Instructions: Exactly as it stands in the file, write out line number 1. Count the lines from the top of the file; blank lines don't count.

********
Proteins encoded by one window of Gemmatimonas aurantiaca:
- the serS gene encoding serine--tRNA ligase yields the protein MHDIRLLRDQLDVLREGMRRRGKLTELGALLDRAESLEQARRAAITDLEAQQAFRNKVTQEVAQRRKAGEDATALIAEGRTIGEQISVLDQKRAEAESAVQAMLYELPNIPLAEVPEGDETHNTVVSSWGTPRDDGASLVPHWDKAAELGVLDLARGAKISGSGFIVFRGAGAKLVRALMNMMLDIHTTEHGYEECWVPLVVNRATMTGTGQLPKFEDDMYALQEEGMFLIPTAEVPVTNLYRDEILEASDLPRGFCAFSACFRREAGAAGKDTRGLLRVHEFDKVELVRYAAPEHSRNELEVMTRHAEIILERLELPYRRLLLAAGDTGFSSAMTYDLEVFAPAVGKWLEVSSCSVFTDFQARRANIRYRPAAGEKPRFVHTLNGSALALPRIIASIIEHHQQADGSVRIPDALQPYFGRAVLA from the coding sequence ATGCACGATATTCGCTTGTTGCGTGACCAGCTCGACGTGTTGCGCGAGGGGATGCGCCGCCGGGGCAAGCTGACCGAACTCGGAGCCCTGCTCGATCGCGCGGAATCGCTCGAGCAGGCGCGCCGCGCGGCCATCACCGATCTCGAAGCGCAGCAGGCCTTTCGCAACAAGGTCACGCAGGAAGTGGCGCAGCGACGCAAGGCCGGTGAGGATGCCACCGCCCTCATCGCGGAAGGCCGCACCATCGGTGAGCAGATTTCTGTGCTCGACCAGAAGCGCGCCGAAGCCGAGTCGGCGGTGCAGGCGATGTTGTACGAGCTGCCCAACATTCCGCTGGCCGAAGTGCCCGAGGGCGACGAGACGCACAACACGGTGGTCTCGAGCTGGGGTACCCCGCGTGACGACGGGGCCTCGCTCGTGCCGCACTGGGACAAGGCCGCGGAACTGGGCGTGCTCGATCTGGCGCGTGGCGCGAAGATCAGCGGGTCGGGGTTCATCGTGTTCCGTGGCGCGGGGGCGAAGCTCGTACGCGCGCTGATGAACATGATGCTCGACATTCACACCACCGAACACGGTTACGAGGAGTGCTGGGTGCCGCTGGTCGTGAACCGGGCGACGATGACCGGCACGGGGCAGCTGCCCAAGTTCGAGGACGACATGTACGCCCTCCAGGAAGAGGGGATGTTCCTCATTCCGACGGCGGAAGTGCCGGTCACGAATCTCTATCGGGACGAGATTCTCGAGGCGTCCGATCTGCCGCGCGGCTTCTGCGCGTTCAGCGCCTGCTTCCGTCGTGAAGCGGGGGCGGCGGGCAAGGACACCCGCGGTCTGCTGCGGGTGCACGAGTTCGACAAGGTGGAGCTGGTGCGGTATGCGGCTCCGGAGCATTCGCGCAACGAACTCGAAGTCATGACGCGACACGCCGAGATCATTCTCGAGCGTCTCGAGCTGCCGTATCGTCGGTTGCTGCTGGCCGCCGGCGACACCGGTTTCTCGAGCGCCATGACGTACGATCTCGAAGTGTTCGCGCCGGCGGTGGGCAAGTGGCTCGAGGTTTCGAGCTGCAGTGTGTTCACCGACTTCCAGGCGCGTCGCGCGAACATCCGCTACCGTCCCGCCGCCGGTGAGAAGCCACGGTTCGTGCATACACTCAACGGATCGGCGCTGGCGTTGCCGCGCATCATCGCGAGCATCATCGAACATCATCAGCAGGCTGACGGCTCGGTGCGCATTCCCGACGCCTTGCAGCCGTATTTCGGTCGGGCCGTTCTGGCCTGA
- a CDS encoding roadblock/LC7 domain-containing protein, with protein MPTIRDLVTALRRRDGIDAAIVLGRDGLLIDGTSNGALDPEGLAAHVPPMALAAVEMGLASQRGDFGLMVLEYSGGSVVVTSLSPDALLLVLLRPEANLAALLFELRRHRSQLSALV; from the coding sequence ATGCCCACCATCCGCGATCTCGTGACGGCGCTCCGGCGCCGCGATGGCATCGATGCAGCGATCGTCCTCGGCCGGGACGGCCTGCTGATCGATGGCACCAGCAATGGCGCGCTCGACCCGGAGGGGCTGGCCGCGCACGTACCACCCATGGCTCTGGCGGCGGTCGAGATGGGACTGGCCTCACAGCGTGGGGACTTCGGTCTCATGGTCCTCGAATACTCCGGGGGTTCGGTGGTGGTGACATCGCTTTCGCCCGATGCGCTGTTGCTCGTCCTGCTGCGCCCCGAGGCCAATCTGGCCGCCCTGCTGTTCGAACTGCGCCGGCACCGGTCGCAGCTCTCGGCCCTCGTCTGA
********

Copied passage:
Proteins encoded by one window of Gemmatimonas aurantiaca: